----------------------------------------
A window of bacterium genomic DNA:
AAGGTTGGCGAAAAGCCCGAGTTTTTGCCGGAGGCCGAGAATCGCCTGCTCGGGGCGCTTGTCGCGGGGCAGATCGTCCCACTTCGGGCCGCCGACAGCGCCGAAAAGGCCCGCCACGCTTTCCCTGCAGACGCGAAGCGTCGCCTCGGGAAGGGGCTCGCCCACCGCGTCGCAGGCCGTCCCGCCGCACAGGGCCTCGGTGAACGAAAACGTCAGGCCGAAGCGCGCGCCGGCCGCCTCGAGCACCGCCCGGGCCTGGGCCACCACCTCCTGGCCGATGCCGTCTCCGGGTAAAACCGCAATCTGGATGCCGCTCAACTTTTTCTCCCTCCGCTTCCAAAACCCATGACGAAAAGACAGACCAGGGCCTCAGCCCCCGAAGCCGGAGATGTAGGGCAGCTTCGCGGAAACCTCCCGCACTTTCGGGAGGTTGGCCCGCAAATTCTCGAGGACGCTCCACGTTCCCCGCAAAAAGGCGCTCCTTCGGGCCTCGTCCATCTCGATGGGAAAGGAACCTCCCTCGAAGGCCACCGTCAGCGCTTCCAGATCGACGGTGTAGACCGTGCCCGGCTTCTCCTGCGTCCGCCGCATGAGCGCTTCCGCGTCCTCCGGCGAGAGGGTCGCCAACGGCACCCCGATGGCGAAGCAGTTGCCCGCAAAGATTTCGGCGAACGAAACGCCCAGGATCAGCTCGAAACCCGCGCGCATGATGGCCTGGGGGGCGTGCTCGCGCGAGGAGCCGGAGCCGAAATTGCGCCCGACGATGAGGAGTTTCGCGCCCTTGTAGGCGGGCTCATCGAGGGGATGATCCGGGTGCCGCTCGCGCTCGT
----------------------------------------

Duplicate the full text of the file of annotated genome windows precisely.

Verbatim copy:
A window of bacterium genomic DNA:
AAGGTTGGCGAAAAGCCCGAGTTTTTGCCGGAGGCCGAGAATCGCCTGCTCGGGGCGCTTGTCGCGGGGCAGATCGTCCCACTTCGGGCCGCCGACAGCGCCGAAAAGGCCCGCCACGCTTTCCCTGCAGACGCGAAGCGTCGCCTCGGGAAGGGGCTCGCCCACCGCGTCGCAGGCCGTCCCGCCGCACAGGGCCTCGGTGAACGAAAACGTCAGGCCGAAGCGCGCGCCGGCCGCCTCGAGCACCGCCCGGGCCTGGGCCACCACCTCCTGGCCGATGCCGTCTCCGGGTAAAACCGCAATCTGGATGCCGCTCAACTTTTTCTCCCTCCGCTTCCAAAACCCATGACGAAAAGACAGACCAGGGCCTCAGCCCCCGAAGCCGGAGATGTAGGGCAGCTTCGCGGAAACCTCCCGCACTTTCGGGAGGTTGGCCCGCAAATTCTCGAGGACGCTCCACGTTCCCCGCAAAAAGGCGCTCCTTCGGGCCTCGTCCATCTCGATGGGAAAGGAACCTCCCTCGAAGGCCACCGTCAGCGCTTCCAGATCGACGGTGTAGACCGTGCCCGGCTTCTCCTGCGTCCGCCGCATGAGCGCTTCCGCGTCCTCCGGCGAGAGGGTCGCCAACGGCACCCCGATGGCGAAGCAGTTGCCCGCAAAGATTTCGGCGAACGAAACGCCCAGGATCAGCTCGAAACCCGCGCGCATGATGGCCTGGGGGGCGTGCTCGCGCGAGGAGCCGGAGCCGAAATTGCGCCCGACGATGAGGAGTTTCGCGCCCTTGTAGGCGGGCTCATCGAGGGGATGATCCGGGTGCCGCTCGCGCTCGT